• Hi SNewton — I’m so glad that you enjoyed my blog. And that showing the pattern adjustments was helpful. I’ve already started working on my next blog, and it will have some more pattern work photos in it. Thanks so much for following my blog!

    • Thanks vicki — I’m already working on my next blog post and hope to have it ready sometime next week. Thanks for following my blog!

  5. Great blog post Sarah,

    Love the skirt, lovely cut and fit, I like the idea of using the cotton batiste for the waistband.

    Looking forward to reading and sharing.

    • Coral — Thanks so much! The cotton batiste waist facing (I think you typed waistband by mistake) is very comfortable. I’m glad I thought of it, too, and I’m especially glad that I had a pretty lavender color!

  6. Sarah love your skirt! I’m so busy sewing for others and it seems I haven’t had time to really sew for myself. I’ve decided to put me sewing time in my schedule and skirts are first up. I will tey your waistband/facing idea. I was also wondering If you sometimes draft your own patterns or do you normally use a commercial pattern for your garments? (I have your book and I must say it is My go to book for fitting. It is such a fantastic book)

    • Ann — I used to start with commercial pattern a lot. However, for the last number of years what I’ve done is to get a number of different basic styles of garments to fit really beautifully — straight skirt, darted blouse, shoulder princess blouse — and then I design from these patterns. I’ve found that it’s a great way to work, because I have the fit I want and the amount of wearing ease I like, so that then anything I make from that master pattern has the same fit imbedded in it. (This is what my new videos with Taunton are all about.) It’s pretty easy to learn to change necklines and develop stylistic elements such as collars. Then, if I see a detail in any garment (RTW, photograph, commercial pattern), it’s fun to figure out how I want to incorporate into a garment in a way that really flatters my figure or the person’s figure I’m sewing for. And thanks for your kind words about my fitting book!

    • Diane — I really like the amount of flare the pattern has built into the skirt. I didn’t change it much. Maybe you’ll make it up!

  7. Sarah, a very pretty skirt – and I agree, the mock up sewing is always less stressful than the ‘real thing’ – although I try and remind myself that the fear of the ‘real thing’ is only a perception and self imposed. Looking forward to enjoying your blog in the future 🙂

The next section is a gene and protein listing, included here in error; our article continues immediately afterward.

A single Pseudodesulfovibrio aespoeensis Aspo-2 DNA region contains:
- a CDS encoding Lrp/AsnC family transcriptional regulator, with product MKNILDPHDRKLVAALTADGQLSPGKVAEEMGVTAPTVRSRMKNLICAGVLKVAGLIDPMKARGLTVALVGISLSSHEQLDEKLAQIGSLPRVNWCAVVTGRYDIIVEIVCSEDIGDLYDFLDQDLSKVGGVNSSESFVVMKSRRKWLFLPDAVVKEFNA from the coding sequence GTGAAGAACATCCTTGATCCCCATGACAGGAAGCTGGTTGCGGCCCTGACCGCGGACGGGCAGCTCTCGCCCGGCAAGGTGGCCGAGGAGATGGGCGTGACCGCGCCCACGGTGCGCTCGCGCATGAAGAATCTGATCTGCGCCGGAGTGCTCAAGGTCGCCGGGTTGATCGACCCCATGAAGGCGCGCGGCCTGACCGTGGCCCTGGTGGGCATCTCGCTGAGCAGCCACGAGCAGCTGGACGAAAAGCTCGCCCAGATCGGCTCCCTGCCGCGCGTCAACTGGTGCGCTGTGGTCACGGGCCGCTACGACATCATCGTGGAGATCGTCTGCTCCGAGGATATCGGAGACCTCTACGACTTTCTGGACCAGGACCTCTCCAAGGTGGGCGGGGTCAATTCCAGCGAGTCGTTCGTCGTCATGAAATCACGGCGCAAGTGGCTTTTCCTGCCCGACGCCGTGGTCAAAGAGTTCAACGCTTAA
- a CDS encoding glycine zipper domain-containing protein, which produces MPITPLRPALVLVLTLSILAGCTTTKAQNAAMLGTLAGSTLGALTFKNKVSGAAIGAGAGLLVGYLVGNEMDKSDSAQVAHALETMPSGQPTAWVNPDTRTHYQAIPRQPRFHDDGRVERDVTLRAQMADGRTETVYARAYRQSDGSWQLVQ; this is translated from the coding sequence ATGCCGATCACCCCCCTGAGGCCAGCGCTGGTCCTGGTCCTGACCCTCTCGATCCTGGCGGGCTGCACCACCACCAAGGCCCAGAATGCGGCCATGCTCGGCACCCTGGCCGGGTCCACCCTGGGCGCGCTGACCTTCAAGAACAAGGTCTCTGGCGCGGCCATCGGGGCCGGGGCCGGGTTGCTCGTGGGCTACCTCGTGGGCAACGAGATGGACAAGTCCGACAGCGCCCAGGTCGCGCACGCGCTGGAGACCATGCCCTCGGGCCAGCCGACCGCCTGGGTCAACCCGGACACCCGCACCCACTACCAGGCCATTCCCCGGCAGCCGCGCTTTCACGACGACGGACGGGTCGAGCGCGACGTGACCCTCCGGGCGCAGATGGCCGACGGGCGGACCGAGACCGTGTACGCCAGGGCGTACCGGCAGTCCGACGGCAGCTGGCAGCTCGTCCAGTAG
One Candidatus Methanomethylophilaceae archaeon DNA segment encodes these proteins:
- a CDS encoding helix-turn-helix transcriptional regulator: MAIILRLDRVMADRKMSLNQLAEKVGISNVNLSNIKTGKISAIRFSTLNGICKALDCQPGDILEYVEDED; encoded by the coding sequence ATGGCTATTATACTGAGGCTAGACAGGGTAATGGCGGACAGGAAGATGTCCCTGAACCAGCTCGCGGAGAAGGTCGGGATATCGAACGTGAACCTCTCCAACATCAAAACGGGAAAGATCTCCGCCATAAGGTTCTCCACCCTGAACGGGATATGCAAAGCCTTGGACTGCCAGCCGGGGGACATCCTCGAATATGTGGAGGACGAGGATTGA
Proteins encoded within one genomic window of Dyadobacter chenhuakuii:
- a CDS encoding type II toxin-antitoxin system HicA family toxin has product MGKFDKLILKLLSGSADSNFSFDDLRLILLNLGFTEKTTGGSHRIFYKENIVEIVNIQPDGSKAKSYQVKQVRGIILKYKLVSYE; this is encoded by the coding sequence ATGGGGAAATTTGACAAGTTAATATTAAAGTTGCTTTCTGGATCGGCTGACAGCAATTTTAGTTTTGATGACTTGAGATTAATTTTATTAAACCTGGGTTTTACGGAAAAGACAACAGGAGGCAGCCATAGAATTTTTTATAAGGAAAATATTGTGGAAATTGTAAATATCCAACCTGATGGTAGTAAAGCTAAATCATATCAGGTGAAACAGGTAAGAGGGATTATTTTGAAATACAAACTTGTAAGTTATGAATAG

8. I love your new blog. It is very welcoming and has an easy, comfortable feel about it. Can’t wait to read more of your posts. Are you going to have a place where readers can follow or sign up to be notified of new posts?. Thanks for sharing with us.

    • Sherrill — My webmaster and I are working on being connected to Bloglovin. I’ll let my readers know when I get that in place. And thanks for your kinds words about my first post. I’m just getting started on my next one.

  9. If this is a wearable muslin, I can’t wait to see the “real” garment! I never thought of extending the waist as a solution to not wanting something around your waist. I’m teaching some beginning sewing classes and I had a registrant who kept telling me she wanted a skirt “without a waistband.” Finally I realized she meant she didn’t want to wear a skirt at her waistline. If I ever have her in another of my classes I will mention this solution to her and see if she’s willing to try it. One question: With what did you interface the cotton batiste?

    • Hi Roseana — I’m so happy to hear that you’re doing some teaching. I used Fusible Tricot on the waist facing of the skirt. I carry it in my webstore (Bosal product). Other vendors carry it under slightly different names (FusiKnit is one). Nice to hear from you!

    • Linda – I will always make a post on my Sarah Veblen Clothing Originals Facebook page when I have a new blog post. And you can also now follow me via Bloglovin. Thanks for your interest!

  10. I am so excited that you have started a blog!! You are such a wonderful teacher – I have your book, and have taken all of your courses on patternreview.com! This is a very timely post for me. I love your suggestion about the cotton batiste for the waistband facing. I also have sensitive skin, and have been wondering what to do for a skirt with 2 pieces of fabrics that are too “nubby” for to be comfortable on my skin in the body as well as the waistband. Both are prewashed bottomweight fabrics, a linen and a cotton. I thought about lining or underlining them with cotton batiste? I would greatly appreciate your thoughts, and my skin thanks you! Beth

    • Beth — I’m so glad to hear that my blog was helpful to you. And thanks for your kind words about my teaching and book. For your skirts, you could underline the fabrics with cotton batiste, but I’d think through that the seam allowances of the fashion fabric will then be against your skin. For my skin, sometimes this doesn’t bother me, but sometimes it does. If you think it would, then a lining of cotton batiste will protect your skin completely. I hope your projects turn out wonderfully comfortable!